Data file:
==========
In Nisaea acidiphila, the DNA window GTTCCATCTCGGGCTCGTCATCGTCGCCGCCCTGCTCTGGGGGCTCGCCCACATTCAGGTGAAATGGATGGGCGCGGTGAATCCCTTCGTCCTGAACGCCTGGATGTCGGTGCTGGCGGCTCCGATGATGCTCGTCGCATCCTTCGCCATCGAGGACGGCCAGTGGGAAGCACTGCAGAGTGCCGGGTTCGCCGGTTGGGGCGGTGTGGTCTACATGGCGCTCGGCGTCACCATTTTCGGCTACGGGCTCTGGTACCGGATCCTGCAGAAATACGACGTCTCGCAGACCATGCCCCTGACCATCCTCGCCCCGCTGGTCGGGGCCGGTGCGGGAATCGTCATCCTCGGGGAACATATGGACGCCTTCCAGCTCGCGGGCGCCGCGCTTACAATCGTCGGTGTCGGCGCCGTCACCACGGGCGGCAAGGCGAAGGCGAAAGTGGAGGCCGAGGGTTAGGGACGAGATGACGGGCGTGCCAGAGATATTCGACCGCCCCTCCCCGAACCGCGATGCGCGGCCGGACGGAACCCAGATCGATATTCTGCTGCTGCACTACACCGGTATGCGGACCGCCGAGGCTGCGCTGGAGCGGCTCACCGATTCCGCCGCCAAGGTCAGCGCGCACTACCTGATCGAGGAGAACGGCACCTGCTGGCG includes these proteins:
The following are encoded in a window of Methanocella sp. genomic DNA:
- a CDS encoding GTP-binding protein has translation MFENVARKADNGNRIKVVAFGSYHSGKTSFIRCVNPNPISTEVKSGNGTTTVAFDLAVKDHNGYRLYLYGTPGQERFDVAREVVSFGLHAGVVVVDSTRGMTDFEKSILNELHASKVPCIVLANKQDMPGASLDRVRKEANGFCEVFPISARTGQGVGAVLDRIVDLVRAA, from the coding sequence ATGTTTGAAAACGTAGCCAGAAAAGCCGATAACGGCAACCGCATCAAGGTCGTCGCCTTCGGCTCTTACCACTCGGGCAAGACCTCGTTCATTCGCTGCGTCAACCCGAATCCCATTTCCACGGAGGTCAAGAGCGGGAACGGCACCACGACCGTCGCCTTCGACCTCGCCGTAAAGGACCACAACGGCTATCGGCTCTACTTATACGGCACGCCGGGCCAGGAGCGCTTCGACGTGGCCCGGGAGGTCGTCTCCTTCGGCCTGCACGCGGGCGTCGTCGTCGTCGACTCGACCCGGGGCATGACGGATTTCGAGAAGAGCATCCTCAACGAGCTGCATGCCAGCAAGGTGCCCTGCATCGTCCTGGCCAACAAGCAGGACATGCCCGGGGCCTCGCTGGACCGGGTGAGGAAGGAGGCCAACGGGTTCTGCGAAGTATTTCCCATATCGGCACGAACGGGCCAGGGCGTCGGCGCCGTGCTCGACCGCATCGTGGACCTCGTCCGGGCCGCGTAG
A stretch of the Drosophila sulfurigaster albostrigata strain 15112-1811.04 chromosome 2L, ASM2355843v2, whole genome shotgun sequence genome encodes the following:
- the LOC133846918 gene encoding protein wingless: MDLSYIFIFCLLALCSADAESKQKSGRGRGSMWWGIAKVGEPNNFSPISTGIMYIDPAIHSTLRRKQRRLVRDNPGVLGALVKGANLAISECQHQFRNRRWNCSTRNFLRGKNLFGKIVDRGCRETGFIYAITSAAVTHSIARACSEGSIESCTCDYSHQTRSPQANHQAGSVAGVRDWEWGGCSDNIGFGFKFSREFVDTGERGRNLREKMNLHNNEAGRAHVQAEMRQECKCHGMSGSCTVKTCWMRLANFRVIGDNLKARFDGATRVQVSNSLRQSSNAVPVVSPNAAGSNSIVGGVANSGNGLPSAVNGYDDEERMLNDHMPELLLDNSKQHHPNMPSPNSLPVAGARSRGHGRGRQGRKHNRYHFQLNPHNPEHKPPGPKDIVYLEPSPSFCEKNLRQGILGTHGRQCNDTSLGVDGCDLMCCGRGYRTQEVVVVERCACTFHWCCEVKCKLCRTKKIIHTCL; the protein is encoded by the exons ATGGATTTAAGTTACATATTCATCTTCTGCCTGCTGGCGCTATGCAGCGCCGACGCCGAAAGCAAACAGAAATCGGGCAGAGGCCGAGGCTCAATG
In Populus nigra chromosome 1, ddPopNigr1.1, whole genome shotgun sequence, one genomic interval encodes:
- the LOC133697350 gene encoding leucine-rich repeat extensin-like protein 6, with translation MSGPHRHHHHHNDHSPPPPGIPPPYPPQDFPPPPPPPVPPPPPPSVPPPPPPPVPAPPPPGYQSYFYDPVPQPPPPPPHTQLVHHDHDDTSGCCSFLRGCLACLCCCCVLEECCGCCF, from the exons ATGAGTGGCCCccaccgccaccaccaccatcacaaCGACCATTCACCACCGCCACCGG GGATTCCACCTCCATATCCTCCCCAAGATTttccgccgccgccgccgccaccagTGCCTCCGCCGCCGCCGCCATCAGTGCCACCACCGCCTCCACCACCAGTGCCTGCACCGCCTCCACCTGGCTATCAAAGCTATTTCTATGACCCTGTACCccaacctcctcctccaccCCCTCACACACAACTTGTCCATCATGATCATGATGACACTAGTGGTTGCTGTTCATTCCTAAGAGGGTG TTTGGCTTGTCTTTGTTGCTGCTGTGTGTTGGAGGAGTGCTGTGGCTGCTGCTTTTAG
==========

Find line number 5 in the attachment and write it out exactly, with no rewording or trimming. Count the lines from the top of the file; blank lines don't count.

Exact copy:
- the LOC133846918 gene encoding protein wingless: MDLSYIFIFCLLALCSADAESKQKSGRGRGSMWWGIAKVGEPNNFSPISTGIMYIDPAIHSTLRRKQRRLVRDNPGVLGALVKGANLAISECQHQFRNRRWNCSTRNFLRGKNLFGKIVDRGCRETGFIYAITSAAVTHSIARACSEGSIESCTCDYSHQTRSPQANHQAGSVAGVRDWEWGGCSDNIGFGFKFSREFVDTGERGRNLREKMNLHNNEAGRAHVQAEMRQECKCHGMSGSCTVKTCWMRLANFRVIGDNLKARFDGATRVQVSNSLRQSSNAVPVVSPNAAGSNSIVGGVANSGNGLPSAVNGYDDEERMLNDHMPELLLDNSKQHHPNMPSPNSLPVAGARSRGHGRGRQGRKHNRYHFQLNPHNPEHKPPGPKDIVYLEPSPSFCEKNLRQGILGTHGRQCNDTSLGVDGCDLMCCGRGYRTQEVVVVERCACTFHWCCEVKCKLCRTKKIIHTCL; the protein is encoded by the exons ATGGATTTAAGTTACATATTCATCTTCTGCCTGCTGGCGCTATGCAGCGCCGACGCCGAAAGCAAACAGAAATCGGGCAGAGGCCGAGGCTCAATG